Mossa A1, Cammisotto P2, Campeau L3

Research Type

Pure and Applied Science / Translational

Abstract Category


Abstract 369
Sensory Function and Fibrosis
Scientific Podium Short Oral Session 24
Basic Science Cell Culture Molecular Biology Pathophysiology Neuropathies: Peripheral
1. McGill University, 2. Lady Davis Institute, 3. Jewish General Hospital, McGill University

Lysanne Campeau



Hypothesis / aims of study
The nerve growth factor precursor (proNGF) activates p75NTR receptor and promotes cell death and degeneration in different tissues. Tissue levels of proNGF build up in conditions such as diabetes, inflammation and ischemia. Given that proNGF and p75NTR are expressed in different layers of the bladder, we aimed to identify the biological effect of proNGF/p75NTR activation on urothelial (UT) and smooth muscle (SM) cells of rodents’ bladder.
Study design, materials and methods
UT and SM cells cultured from bladder of Sprague Dawley rats (passages 2-7) were incubated with proNGF (5 or 10 nM) for different durations. Total cellular or nuclear protein extraction was performed, and the extracts were tested for TNF-α, RhoA, p-JNK and NF-κB levels by western blotting. Nitric oxide (NO) estimation was performed on cells medium. Nuclear translocation of NF-κB was also confirmed with immunocytofluorescence. Cell viability and proliferation were assessed by MTT test and migration assay (wound healing assay).
proNGF decreased the viability of UT cells when incubated at concentration of 5 and 10nM for 24 hours (Figure 1.A) while SM cells showed increased viability (Figure 1.B). Treating UT cells with proNGF for 24 and 48 hours increased the expression of the transmembrane TNF-α (Figure 1.C) and reduced NO secretion. After 48 hours of incubation with 5 and 10 nM proNGF caused a significant reduction in junctional protein occludin expression. Short incubation of UT cells with proNGF (10nM) activated RhoA. On the other hand, SM did not show a reduction in viability nor an increase in TNF-α or RhoA. Interestingly, there was a significant nuclear translocation of NF-κB in the SM cells in the presence of proNGF (Figure 1.D) which was unseen in urothelial cells. Long incubation of SM cells with proNGF (48 and 72 hours) did not cause changes in contractile protein expression (smoothelin and myosin). MTT test and cell migration assay showed a significant increase in SM cell proliferation and migration when incubated with proNGF which was dose- and time-dependent. SM cell viability increased by 15-20% when incubated with proNGF [10nM] for 24 and 48 hours compared to cells incubated without proNGF (Figure 1.B). An increase of 20-40% in migration capacity of SM incubated with 5 and 10 nM of proNGF was observed after 24 and 48 hours.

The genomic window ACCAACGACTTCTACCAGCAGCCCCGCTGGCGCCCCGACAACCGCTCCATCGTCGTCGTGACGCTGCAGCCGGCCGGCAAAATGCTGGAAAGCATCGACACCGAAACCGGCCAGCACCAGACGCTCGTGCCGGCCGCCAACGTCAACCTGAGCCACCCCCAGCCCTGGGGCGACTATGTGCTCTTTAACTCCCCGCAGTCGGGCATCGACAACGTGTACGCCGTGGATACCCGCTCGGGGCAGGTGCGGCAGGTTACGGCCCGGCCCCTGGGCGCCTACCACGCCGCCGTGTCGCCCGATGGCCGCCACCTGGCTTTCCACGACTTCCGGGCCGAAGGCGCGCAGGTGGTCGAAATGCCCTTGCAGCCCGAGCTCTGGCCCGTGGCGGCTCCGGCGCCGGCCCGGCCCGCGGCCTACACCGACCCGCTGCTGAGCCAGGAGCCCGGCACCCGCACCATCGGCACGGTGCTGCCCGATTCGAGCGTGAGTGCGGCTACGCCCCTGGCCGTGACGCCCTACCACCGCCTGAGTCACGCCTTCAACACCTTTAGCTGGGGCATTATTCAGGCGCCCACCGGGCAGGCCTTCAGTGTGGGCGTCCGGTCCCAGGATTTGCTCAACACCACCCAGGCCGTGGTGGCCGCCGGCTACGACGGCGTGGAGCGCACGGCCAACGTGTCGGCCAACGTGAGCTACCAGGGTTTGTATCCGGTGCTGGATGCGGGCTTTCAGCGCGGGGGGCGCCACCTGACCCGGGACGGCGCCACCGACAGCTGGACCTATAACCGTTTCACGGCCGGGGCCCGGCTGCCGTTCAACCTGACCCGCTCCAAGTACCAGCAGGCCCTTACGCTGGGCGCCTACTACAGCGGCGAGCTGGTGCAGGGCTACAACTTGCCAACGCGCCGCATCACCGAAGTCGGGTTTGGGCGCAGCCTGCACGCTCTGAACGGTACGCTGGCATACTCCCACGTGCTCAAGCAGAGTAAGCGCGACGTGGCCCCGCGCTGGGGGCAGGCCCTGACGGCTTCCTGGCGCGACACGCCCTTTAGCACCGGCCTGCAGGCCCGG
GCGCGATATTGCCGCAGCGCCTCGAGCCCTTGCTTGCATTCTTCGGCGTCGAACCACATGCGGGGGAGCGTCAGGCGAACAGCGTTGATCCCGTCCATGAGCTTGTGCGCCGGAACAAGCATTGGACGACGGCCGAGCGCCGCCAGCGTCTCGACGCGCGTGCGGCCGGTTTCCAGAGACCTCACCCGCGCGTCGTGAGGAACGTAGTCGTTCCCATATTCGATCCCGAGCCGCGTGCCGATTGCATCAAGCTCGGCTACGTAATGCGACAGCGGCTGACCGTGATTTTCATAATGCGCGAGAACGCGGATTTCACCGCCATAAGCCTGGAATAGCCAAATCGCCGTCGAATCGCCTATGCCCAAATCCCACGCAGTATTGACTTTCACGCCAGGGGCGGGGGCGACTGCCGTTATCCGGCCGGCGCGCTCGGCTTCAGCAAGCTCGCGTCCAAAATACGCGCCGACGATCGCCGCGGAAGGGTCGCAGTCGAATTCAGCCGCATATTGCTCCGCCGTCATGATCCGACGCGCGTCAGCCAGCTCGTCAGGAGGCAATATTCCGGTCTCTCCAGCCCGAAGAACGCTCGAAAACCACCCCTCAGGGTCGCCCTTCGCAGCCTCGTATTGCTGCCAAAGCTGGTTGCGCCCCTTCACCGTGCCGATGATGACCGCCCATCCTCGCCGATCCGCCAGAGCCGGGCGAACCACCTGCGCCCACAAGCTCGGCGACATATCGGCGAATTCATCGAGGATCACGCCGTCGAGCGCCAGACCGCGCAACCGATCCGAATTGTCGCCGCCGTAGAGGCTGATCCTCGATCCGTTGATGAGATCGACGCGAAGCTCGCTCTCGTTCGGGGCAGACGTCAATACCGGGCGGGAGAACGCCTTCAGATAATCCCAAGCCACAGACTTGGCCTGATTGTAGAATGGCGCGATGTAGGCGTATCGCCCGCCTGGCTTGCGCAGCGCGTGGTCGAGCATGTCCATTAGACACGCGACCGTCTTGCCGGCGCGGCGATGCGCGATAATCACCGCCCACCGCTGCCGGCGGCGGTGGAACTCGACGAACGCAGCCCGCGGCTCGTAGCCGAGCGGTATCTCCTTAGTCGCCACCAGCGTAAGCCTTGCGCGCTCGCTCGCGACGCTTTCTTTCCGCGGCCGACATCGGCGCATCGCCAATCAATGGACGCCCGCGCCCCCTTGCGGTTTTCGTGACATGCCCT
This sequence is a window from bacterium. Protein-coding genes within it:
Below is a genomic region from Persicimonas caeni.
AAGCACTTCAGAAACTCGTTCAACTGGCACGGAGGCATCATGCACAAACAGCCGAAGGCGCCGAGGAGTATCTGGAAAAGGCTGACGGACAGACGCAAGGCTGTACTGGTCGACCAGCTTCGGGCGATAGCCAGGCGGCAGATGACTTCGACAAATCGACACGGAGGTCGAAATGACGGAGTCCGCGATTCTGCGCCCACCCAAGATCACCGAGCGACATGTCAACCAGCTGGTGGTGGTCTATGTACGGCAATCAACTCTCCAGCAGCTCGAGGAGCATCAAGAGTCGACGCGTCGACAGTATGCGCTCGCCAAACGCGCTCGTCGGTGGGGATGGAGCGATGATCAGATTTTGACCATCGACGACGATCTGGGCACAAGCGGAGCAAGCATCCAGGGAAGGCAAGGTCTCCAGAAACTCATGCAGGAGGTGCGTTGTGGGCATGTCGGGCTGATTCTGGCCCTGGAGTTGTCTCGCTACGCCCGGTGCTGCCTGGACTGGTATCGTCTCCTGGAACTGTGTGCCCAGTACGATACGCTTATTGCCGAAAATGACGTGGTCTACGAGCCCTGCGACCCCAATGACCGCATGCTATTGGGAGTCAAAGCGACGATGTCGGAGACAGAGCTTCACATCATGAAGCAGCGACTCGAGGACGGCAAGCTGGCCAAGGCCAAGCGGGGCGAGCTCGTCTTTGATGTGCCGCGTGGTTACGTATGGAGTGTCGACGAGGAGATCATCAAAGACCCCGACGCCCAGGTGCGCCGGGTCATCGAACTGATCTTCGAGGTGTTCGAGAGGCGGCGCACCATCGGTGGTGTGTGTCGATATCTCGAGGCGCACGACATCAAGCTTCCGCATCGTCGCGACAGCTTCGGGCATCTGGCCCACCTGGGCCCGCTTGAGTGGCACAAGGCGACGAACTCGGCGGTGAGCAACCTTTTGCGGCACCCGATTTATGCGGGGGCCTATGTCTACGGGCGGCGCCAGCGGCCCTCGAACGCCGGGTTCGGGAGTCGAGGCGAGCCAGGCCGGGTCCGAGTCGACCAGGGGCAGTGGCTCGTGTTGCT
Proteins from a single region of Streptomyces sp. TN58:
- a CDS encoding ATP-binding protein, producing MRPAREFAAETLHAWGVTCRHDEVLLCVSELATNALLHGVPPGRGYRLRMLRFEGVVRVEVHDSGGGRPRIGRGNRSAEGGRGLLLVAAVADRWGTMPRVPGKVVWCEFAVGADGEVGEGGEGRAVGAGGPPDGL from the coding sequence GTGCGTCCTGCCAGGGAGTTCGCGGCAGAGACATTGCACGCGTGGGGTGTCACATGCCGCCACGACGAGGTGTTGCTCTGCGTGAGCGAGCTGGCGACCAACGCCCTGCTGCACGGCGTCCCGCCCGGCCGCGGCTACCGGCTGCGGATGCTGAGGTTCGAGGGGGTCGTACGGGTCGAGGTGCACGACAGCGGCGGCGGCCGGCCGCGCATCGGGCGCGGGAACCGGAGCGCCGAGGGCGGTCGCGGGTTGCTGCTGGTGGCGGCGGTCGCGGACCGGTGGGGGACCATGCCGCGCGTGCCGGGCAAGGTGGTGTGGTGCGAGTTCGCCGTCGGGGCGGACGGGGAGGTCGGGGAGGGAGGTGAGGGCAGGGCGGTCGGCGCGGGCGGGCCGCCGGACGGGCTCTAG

Interpretation of results
The reduced viability of UT with increased expression of TNF-α and RhoA can be related to the activation of the death domain of p75NTR receptor, a member of the TNF family. The activation of these pathways through proNGF/p75NTR impacted secretory and functional integrity, as represented with lower NO and junctional protein occludin. However, p75NTR seems to promote cell survival in detrusor smooth muscle cells mostly via NF-κB activation, with enhanced proliferation and migration.
Concluding message
These results suggest that proNGF causes degenerative changes in urothelial cells and opposing effects on SMC to promote cell response to stress. Our findings also reiterate the observation that p75NTR receptor have cell-type specific response that include a wide range of responses that can promote cell apoptosis as well as cell survival and growth. Further understanding of this axis can help to identify cell-type changes in the bladder diseases in context of metabolic stress and inflammation.
Figure 1
Funding Canadian Urological Association Scholarship Foundation Career Development Award and The Fonds de recherche du Québec – Santé Clinical Trial No Subjects Animal Species Rat Ethics Committee Lady Davis Institute Ethics Board
13/10/2021 17:02:19